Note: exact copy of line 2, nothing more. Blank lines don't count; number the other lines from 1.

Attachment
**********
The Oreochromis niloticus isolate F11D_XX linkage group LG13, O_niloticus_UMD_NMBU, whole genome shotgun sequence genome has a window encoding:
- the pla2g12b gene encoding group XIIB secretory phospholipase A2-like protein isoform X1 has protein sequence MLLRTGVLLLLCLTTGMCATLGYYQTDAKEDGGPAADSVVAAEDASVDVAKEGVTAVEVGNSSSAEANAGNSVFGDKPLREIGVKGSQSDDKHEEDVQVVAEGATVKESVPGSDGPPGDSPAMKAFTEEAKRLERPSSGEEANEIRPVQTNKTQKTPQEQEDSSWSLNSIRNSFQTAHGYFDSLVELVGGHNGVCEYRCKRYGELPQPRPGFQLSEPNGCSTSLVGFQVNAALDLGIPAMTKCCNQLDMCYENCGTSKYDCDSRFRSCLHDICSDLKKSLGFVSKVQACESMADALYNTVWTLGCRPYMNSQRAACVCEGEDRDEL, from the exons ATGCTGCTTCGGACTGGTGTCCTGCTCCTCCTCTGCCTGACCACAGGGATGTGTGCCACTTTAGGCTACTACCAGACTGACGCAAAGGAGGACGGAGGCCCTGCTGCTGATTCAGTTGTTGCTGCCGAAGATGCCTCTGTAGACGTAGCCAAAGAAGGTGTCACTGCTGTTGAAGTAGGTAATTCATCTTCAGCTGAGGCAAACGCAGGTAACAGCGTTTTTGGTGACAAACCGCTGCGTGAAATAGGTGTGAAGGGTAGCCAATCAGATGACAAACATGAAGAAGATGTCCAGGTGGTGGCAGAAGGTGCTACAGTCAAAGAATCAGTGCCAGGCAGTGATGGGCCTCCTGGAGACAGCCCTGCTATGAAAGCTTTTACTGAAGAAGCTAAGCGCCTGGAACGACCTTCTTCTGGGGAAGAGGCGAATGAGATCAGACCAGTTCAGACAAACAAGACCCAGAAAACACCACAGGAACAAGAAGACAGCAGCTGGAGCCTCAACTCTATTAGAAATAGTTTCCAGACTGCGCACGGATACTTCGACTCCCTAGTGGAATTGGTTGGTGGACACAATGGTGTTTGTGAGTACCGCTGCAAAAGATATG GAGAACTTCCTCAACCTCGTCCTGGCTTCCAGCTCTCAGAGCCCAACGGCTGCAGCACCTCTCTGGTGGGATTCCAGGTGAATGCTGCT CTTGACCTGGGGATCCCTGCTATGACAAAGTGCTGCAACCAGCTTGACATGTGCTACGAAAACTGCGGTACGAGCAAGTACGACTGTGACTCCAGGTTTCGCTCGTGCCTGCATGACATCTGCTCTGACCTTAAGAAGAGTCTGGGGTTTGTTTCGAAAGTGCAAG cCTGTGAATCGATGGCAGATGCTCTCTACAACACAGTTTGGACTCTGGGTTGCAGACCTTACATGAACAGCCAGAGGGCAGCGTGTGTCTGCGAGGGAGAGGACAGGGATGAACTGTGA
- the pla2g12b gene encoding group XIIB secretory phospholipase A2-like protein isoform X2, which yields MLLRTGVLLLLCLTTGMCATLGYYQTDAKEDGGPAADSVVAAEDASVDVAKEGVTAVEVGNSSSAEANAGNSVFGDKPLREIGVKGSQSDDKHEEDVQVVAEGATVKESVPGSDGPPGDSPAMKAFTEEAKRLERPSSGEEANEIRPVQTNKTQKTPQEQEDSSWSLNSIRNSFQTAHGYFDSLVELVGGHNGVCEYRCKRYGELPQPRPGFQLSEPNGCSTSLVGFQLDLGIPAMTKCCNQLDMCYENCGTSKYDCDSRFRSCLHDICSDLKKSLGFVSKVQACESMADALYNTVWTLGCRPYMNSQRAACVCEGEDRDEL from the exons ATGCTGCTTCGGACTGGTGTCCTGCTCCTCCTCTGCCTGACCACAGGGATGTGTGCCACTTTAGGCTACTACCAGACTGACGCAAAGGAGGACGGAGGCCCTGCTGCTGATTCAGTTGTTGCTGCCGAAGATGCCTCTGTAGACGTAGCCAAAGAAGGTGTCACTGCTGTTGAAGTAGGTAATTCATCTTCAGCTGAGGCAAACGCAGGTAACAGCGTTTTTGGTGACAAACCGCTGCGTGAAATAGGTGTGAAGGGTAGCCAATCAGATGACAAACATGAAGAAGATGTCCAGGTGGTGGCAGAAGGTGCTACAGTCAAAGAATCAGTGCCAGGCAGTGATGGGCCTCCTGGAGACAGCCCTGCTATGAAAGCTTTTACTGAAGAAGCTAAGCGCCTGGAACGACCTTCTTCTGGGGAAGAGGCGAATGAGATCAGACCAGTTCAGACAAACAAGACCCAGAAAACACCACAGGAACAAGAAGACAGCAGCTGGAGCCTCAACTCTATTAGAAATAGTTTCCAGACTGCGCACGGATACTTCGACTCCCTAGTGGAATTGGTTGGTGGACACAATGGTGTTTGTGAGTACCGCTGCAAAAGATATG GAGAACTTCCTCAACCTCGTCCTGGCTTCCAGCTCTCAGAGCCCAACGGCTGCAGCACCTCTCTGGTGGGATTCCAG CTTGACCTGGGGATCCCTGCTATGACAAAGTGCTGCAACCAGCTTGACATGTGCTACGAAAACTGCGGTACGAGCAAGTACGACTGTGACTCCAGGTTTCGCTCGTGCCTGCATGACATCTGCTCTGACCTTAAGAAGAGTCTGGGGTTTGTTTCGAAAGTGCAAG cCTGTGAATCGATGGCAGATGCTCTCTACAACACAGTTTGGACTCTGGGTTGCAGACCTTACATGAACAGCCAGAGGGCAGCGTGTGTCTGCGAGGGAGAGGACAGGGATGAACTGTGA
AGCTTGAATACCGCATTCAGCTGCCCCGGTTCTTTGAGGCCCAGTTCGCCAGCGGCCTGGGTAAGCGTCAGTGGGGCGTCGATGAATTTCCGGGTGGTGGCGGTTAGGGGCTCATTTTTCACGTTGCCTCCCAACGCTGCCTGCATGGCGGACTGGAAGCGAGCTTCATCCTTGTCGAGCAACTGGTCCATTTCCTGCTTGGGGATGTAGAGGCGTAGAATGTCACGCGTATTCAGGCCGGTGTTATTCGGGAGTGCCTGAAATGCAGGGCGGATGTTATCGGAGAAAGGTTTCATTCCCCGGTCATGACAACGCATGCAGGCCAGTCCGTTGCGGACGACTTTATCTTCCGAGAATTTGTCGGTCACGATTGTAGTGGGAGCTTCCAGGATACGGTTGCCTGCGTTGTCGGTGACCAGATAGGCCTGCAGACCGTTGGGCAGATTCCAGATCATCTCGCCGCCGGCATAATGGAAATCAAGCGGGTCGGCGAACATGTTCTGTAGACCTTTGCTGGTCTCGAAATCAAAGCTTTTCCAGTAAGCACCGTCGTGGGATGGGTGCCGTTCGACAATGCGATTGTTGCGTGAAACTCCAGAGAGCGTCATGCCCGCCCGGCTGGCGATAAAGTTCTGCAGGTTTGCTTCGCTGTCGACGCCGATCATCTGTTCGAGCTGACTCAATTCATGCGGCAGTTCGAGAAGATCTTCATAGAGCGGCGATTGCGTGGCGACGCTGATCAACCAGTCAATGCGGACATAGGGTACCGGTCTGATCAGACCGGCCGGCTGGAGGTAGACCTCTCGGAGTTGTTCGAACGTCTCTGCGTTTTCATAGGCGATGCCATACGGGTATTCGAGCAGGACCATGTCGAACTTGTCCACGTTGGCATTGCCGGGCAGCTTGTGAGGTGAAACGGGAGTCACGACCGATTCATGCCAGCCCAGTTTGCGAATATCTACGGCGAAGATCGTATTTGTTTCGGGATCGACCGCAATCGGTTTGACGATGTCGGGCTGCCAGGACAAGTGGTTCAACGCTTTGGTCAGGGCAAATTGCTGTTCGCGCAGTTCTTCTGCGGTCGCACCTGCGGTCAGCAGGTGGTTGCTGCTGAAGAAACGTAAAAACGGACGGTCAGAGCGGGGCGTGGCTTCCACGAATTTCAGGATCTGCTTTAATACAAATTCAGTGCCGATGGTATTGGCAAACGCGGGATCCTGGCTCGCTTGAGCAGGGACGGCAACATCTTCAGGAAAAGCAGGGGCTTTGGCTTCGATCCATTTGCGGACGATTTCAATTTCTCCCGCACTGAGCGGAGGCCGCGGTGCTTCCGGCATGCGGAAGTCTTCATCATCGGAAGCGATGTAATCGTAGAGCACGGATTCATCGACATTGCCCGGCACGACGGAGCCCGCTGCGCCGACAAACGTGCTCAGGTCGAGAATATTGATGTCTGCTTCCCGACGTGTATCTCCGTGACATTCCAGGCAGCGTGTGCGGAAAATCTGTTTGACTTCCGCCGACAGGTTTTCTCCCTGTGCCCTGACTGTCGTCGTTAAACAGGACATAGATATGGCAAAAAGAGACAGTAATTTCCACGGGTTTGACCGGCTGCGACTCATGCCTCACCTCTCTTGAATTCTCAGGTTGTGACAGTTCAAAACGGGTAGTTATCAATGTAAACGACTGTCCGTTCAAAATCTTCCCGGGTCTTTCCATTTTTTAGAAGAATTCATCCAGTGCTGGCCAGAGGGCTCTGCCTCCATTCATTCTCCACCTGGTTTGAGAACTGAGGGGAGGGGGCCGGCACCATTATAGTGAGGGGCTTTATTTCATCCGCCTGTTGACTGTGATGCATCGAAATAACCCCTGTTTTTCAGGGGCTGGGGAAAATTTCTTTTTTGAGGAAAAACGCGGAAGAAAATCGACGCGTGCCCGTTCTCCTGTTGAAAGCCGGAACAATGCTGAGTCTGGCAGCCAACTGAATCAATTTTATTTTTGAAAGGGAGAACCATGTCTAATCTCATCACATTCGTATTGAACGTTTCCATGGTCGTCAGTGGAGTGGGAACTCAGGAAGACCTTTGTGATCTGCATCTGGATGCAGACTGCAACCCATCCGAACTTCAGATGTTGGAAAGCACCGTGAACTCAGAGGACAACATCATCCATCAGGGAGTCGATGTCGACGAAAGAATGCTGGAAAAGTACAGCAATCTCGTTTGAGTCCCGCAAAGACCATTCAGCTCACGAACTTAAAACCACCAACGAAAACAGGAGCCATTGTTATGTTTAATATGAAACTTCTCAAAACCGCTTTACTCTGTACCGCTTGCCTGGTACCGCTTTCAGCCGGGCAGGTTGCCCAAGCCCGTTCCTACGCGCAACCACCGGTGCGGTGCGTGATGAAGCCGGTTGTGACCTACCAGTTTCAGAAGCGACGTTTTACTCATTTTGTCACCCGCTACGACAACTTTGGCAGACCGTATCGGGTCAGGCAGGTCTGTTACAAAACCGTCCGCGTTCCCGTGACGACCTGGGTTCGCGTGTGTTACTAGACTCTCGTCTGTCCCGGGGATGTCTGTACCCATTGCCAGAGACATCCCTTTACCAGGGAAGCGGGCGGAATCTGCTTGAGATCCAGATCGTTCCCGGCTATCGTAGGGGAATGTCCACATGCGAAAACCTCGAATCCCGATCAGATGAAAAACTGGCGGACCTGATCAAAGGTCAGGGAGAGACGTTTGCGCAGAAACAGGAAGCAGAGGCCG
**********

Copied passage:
- the pla2g12b gene encoding group XIIB secretory phospholipase A2-like protein isoform X1 has protein sequence MLLRTGVLLLLCLTTGMCATLGYYQTDAKEDGGPAADSVVAAEDASVDVAKEGVTAVEVGNSSSAEANAGNSVFGDKPLREIGVKGSQSDDKHEEDVQVVAEGATVKESVPGSDGPPGDSPAMKAFTEEAKRLERPSSGEEANEIRPVQTNKTQKTPQEQEDSSWSLNSIRNSFQTAHGYFDSLVELVGGHNGVCEYRCKRYGELPQPRPGFQLSEPNGCSTSLVGFQVNAALDLGIPAMTKCCNQLDMCYENCGTSKYDCDSRFRSCLHDICSDLKKSLGFVSKVQACESMADALYNTVWTLGCRPYMNSQRAACVCEGEDRDEL, from the exons ATGCTGCTTCGGACTGGTGTCCTGCTCCTCCTCTGCCTGACCACAGGGATGTGTGCCACTTTAGGCTACTACCAGACTGACGCAAAGGAGGACGGAGGCCCTGCTGCTGATTCAGTTGTTGCTGCCGAAGATGCCTCTGTAGACGTAGCCAAAGAAGGTGTCACTGCTGTTGAAGTAGGTAATTCATCTTCAGCTGAGGCAAACGCAGGTAACAGCGTTTTTGGTGACAAACCGCTGCGTGAAATAGGTGTGAAGGGTAGCCAATCAGATGACAAACATGAAGAAGATGTCCAGGTGGTGGCAGAAGGTGCTACAGTCAAAGAATCAGTGCCAGGCAGTGATGGGCCTCCTGGAGACAGCCCTGCTATGAAAGCTTTTACTGAAGAAGCTAAGCGCCTGGAACGACCTTCTTCTGGGGAAGAGGCGAATGAGATCAGACCAGTTCAGACAAACAAGACCCAGAAAACACCACAGGAACAAGAAGACAGCAGCTGGAGCCTCAACTCTATTAGAAATAGTTTCCAGACTGCGCACGGATACTTCGACTCCCTAGTGGAATTGGTTGGTGGACACAATGGTGTTTGTGAGTACCGCTGCAAAAGATATG GAGAACTTCCTCAACCTCGTCCTGGCTTCCAGCTCTCAGAGCCCAACGGCTGCAGCACCTCTCTGGTGGGATTCCAGGTGAATGCTGCT CTTGACCTGGGGATCCCTGCTATGACAAAGTGCTGCAACCAGCTTGACATGTGCTACGAAAACTGCGGTACGAGCAAGTACGACTGTGACTCCAGGTTTCGCTCGTGCCTGCATGACATCTGCTCTGACCTTAAGAAGAGTCTGGGGTTTGTTTCGAAAGTGCAAG cCTGTGAATCGATGGCAGATGCTCTCTACAACACAGTTTGGACTCTGGGTTGCAGACCTTACATGAACAGCCAGAGGGCAGCGTGTGTCTGCGAGGGAGAGGACAGGGATGAACTGTGA